Want to Know Your Characters? Try a Character Sketch.

puzzle

One of the hardest aspects of writing a novel, a good novel, is creating characters that are relatable. Whether you’re writing a 300 word picture book or a  100K+ epic Adult Fantasy, you want your readers to at least respect your main character (MC). We don’t exactly have to agree with some of the MC’s choices (Katniss anyone?) but we need to understand why they act the way they do. And that applies not just to the main character, but to the secondary characters and even the antagonist.

So, how do you write a relatable character? How do you make your readers fall in love with your cast? I honestly wish I had a simple answer for you. About a year ago, I received a rejection on my full manuscript from my dream agent. Heartbreaking, I know. Her reason was that my secondary characters weren’t as well developed as my main characters. In response, I dove into blog posts and classes, trying to figure out a way to fix that.

I experimented with many different techniques and managed to round out my secondary characters, but I didn’t find a specific formula. So when I began to write my newest manuscript, I found myself facing a lot of the same issues.

My MC had more emotions than I could handle. She had a huge backstory and I couldn’t figure out how to portray her character. My secondary characters were lacking and my antagonist definitely had an evil Disney queen vibe to her. I had created this vivid fantasy world, but my characters couldn’t shine within it.

I’d spent a lot of time on Pinterest for this novel, saving art left and right. Many of the drawings had been my inspiration for different scenes. So, I decided to create my own art. Now, I’m not an artist by any stretch. I like to sketch, but that’s about it.

What I did was take each of my characters and sketch them from my mind’s eye. This allowed me to give them facial expressions and stances that were all their own. Then, playing off their body language, I began to write facts about them around their picture. I just wrote whatever came to mind when looking at their picture.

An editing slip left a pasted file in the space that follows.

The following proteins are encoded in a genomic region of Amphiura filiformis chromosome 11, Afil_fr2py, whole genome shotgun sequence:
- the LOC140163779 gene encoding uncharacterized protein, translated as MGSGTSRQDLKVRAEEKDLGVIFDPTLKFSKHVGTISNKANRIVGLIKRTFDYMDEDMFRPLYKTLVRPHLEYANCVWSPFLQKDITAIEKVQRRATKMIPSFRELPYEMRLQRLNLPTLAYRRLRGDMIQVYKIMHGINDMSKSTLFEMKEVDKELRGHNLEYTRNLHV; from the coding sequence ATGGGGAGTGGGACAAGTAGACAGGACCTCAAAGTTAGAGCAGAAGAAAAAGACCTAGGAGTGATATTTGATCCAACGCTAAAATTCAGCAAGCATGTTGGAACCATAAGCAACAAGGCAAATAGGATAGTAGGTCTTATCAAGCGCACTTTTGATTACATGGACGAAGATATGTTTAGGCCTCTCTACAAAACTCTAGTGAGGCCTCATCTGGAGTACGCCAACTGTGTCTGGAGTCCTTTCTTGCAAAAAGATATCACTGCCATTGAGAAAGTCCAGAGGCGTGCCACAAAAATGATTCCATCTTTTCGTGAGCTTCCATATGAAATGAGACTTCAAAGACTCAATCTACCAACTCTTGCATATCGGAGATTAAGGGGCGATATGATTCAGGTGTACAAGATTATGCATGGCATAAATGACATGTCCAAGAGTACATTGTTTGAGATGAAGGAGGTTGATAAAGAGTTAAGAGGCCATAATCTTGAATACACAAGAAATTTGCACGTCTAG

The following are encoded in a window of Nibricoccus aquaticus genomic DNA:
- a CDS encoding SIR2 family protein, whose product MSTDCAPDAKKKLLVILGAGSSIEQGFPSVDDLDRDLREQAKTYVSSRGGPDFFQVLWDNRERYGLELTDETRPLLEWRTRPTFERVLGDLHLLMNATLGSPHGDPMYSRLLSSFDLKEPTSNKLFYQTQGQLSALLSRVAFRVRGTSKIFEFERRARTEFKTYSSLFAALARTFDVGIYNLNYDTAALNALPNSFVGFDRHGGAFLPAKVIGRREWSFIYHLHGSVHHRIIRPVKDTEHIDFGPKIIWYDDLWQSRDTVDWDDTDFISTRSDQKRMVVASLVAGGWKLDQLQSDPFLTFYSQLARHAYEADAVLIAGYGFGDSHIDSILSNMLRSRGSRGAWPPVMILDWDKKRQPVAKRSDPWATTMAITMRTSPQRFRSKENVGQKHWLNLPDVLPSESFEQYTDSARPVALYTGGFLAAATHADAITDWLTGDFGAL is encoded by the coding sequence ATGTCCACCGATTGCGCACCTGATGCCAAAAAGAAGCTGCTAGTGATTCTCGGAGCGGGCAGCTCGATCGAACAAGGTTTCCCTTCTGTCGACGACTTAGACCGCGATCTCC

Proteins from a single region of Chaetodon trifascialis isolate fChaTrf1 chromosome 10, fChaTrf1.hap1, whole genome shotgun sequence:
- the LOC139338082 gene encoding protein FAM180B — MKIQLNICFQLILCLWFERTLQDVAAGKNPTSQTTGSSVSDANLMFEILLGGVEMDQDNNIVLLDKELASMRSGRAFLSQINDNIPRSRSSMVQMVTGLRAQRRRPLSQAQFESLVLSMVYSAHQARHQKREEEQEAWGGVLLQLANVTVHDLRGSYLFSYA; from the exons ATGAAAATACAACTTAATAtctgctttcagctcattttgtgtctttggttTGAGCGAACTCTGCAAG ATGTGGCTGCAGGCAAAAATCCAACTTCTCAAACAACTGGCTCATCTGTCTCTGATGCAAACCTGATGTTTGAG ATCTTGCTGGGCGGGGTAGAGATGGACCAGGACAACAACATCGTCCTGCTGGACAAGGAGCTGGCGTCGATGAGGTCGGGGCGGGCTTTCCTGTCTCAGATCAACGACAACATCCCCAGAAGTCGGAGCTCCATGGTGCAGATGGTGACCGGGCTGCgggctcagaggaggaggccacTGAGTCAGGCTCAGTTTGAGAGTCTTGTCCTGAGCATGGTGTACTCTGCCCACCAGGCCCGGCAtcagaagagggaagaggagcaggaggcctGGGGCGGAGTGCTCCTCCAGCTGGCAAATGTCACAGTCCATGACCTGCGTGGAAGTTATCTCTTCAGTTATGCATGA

Here are the three I’ve managed to draw so far. I haven’t managed to draw my main character yet because even her image is giving me trouble.

With Kess, I figured out why she was friends with my MC in the first place and why she was so passionate about her country.

With Calix, I figured out why he’s so upbeat despite all that’s happened to him.

With Kieran, I learned that he was more than just a warrior and a prince but he has plans of his own.

You don’t have to be a good artist, but even getting some sort of image of your character on paper can help break through any sort of writer’s block you may have. So I challenge you to give it a try. And if you really aren’t comfortable drawing, you can look through Pinterest.

Happy character sketching!

How do YOU get to know your characters? Share your tips in the comments.

13 comments

  1. I have been saving Pins of my characters, the setting, the holy relics and the illustrated manuscripts involved in my books for two years and finally sent it off to Shutterfly. Wow! When I got it back I was amazed and so was everyone. I plan to go to the Bologna Book Fair on Saturday and take the books with me to show editors and agents. Your drawings are great and I wanted to be an artist like my mom but it skipped two generations and now my granddaughter is the artist.

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  2. I really agree with this, Dana 🙂 I’ve done this for many characters, for the fleshing out, but also for the accuracy in description and to have these things clear in my mind. It’s wonderful how actually seeing the details makes them more real and helps develop who they are 🙂

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  3. Hi Dana, what a great idea. Drawing uses a different part of the brain from writing, so that has to help uncover details about characters. I do something like the Pinterest approach–I go looking for people online who remind me of my characters, then I put the thumbnails into Scrivener as part of the character outlines. I find that I gravitate toward particular facial expressions and away from others, for certain characters, and that definitely helps me understand them.

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